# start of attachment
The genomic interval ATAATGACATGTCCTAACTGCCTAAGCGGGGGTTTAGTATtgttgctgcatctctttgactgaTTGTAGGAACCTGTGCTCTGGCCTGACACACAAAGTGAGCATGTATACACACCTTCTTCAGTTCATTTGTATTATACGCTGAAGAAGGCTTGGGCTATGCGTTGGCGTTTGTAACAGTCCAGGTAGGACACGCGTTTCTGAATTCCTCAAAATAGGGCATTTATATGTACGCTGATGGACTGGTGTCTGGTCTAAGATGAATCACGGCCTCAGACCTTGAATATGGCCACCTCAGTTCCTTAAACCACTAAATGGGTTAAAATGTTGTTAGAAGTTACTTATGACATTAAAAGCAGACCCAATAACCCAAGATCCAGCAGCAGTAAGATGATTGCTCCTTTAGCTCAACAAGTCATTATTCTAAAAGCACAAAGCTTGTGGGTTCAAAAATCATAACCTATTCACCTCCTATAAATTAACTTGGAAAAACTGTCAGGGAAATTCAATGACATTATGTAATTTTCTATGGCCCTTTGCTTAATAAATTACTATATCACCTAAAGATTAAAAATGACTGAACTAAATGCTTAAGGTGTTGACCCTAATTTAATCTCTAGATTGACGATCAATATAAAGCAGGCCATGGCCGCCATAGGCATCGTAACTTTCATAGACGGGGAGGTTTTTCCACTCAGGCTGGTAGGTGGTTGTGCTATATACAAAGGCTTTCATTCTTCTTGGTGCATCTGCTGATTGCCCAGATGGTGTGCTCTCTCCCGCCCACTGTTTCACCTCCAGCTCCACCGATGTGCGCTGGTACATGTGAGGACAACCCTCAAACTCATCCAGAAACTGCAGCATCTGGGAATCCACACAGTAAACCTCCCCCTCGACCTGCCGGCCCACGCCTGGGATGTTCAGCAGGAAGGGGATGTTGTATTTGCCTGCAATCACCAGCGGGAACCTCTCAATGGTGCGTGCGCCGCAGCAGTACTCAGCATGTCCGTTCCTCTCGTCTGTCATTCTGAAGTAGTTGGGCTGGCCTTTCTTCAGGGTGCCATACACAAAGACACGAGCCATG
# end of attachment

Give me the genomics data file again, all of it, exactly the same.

The genomic interval ATAATGACATGTCCTAACTGCCTAAGCGGGGGTTTAGTATtgttgctgcatctctttgactgaTTGTAGGAACCTGTGCTCTGGCCTGACACACAAAGTGAGCATGTATACACACCTTCTTCAGTTCATTTGTATTATACGCTGAAGAAGGCTTGGGCTATGCGTTGGCGTTTGTAACAGTCCAGGTAGGACACGCGTTTCTGAATTCCTCAAAATAGGGCATTTATATGTACGCTGATGGACTGGTGTCTGGTCTAAGATGAATCACGGCCTCAGACCTTGAATATGGCCACCTCAGTTCCTTAAACCACTAAATGGGTTAAAATGTTGTTAGAAGTTACTTATGACATTAAAAGCAGACCCAATAACCCAAGATCCAGCAGCAGTAAGATGATTGCTCCTTTAGCTCAACAAGTCATTATTCTAAAAGCACAAAGCTTGTGGGTTCAAAAATCATAACCTATTCACCTCCTATAAATTAACTTGGAAAAACTGTCAGGGAAATTCAATGACATTATGTAATTTTCTATGGCCCTTTGCTTAATAAATTACTATATCACCTAAAGATTAAAAATGACTGAACTAAATGCTTAAGGTGTTGACCCTAATTTAATCTCTAGATTGACGATCAATATAAAGCAGGCCATGGCCGCCATAGGCATCGTAACTTTCATAGACGGGGAGGTTTTTCCACTCAGGCTGGTAGGTGGTTGTGCTATATACAAAGGCTTTCATTCTTCTTGGTGCATCTGCTGATTGCCCAGATGGTGTGCTCTCTCCCGCCCACTGTTTCACCTCCAGCTCCACCGATGTGCGCTGGTACATGTGAGGACAACCCTCAAACTCATCCAGAAACTGCAGCATCTGGGAATCCACACAGTAAACCTCCCCCTCGACCTGCCGGCCCACGCCTGGGATGTTCAGCAGGAAGGGGATGTTGTATTTGCCTGCAATCACCAGCGGGAACCTCTCAATGGTGCGTGCGCCGCAGCAGTACTCAGCATGTCCGTTCCTCTCGTCTGTCATTCTGAAGTAGTTGGGCTGGCCTTTCTTCAGGGTGCCATACACAAAGACACGAGCCATG